One of the challenges of sustainable design is support for old devices. We are supposed to be “future friendly” but also “past friendly” in our work.
While many emulators exist for different devices, they do not give completely accurate information. This is particularly true of mobile devices, on which the same browser and OS give different results on (slightly) different hardware. And mobiles are predicted to form an increasing component of market share – at least until they are overtaken by the “Internet of Things” (see below). Here’s a great slide deck making the case for aggressive mobile support:
To see current mobile trends, visit StatsCounter and related sites:
If you want to frighten yourself with the huge array of mobile hardware out there, just visit the DeviceAtlas data explorer (you’ll need to create an account):
DeviceAtlas Device List
Unfortunately, a freelancer or small design shop doesn’t have the time or resources to test all the devices which might be used to visit their site. Software that lets you test multiple devices locally “in sync,” e.g. Adobe Edge Inspect is useful only if you have access to these devices. Most people don’t have a bunch of old Blackberry phones lying around, much less the account that lets them surf the web.
Enter the device lab, an open environment where designers and developers can make an appointment to test their products. The following highlights some of the device labs in early 2014. Remember, these aren’t remote – they are walk-in physical locations, with real hardware. They are also “community oriented, ” in that various design and developer firms frequently contribute old hardware to expand the testing center.
In the following, I’ve included a few examples:
Open Device Lab (ODL)
A directory of device labs. The site will geolocate you, and then display nearby device labs.
HTML5 Test Device lab (The Netherlands)
This site, located in the Netherlands, is a good representative example of the ODL movement. It lists locations, access hours, fees, and a list of devices which may be used in testing.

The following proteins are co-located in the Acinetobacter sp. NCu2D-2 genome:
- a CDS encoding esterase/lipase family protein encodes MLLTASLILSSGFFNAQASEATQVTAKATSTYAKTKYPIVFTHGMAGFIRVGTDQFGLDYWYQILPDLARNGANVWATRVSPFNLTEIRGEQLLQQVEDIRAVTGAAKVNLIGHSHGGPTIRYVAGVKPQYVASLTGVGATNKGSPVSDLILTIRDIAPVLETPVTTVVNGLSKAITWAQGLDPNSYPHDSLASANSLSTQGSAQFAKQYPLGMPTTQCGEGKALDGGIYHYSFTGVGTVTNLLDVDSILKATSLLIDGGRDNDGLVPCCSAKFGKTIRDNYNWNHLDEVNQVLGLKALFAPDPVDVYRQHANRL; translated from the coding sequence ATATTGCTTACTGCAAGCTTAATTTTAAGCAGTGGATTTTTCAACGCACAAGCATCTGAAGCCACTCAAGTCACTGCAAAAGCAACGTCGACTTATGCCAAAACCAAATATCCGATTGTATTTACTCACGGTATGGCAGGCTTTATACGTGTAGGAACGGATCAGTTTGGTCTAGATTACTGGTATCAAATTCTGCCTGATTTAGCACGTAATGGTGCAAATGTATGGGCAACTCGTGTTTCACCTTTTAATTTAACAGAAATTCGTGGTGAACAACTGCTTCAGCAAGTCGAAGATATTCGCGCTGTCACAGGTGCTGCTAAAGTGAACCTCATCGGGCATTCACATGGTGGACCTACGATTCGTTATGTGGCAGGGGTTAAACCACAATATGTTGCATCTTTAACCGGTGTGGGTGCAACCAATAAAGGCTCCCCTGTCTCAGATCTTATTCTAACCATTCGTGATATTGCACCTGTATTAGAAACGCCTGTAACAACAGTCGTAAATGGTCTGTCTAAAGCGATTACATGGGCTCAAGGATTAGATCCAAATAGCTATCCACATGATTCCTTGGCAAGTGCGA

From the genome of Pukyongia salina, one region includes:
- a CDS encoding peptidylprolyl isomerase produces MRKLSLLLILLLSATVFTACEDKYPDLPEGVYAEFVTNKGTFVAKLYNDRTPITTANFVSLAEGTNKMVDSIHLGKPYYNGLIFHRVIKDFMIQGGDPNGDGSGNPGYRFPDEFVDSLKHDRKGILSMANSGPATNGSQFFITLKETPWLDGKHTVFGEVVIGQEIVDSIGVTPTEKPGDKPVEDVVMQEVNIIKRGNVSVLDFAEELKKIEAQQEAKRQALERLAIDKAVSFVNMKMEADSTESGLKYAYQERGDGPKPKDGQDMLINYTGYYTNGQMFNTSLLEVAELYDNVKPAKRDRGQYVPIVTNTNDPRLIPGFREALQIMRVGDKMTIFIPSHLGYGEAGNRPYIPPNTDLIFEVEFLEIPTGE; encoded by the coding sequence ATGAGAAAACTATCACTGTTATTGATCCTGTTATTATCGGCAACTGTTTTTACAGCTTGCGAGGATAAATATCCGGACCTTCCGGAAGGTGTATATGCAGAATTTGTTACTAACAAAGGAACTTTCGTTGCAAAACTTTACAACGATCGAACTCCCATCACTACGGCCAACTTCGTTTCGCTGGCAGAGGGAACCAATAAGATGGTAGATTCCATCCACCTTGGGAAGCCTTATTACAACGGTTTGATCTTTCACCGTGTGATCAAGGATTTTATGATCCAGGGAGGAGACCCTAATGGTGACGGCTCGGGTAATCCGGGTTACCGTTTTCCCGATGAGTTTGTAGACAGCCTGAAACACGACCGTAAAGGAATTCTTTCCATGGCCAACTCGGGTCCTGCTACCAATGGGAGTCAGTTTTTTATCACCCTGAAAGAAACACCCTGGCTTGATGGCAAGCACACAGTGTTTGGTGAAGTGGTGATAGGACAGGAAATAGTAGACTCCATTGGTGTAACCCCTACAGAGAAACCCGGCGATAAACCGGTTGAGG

Droplabs (Los Angeles)
A network of collaborative coworking spaces, computer labs and classrooms around Los Angeles. The mobile device lab is well-suited to individual designer/developers and small design groups who need testing.
An open device lab with lots of devices, from the group that brought you Code For America
Helsinki Open Device Lab (Helsinki)
Another open lab in downtown Helsinki with a nice list of devices.
Don’t live in these places? Consider setting up your own device lab. This article gives some guidelines.
and check into LabUp, organizing sponsorship of ODLs.
If you can’t get to an ODL, here are a few online resources you can use for testing. Many of these are actually hooked
Nokia – especially valuable, since lots of older Nokia devices are still out in the wild, and the testing system has some older and Series 40 devices. To use it you have to download a Java app, which in my experience is pretty slow.
Samsung – online device lab, only newer devices available. Like Nokia, you’ll need to create an account and download a Java app to use the system.
In case you don’t have access to these devices, you have to drop back to emulators. They are limited, but do give a good “first pass” and help you detect major problems, particularly if you are working on desktop to mobile site transforms. There is a definitive list at mobilexweb:
Installing these emulators is itself a real pain, particularly for those running proprietary operating systems. It’s too bad that the vendors don’t just make VirtualBox-compatible images for testing. Getting the emulator for these systems typically requires that you download the entire messy SDK.
Last but not least, I want to mention an outstanding article by Stephanie Rieger of Yiibu on testing.
After discussing the current mobile environment, she opines that testing on these devices is a good prep for the coming “Internet of Things.” If the companies at CES 2014 are to be believed, we are about to enter an “Internet of Things” in which even lightbulbs will have a browser installed. Many of these devices lack GUI screens, being restricted to text LCD displays or even voice-only.
In such an environment, “responsive” design will have to take on a whole new meaning. On the plus side, many web services really don’t need a full-blow website and high-end browser to do what they do. On the minus side, clients are likely to continue to want their content to run everywhere. CSS 2 defined voice equivalents for some styles, and we may need a lot more than that in the future.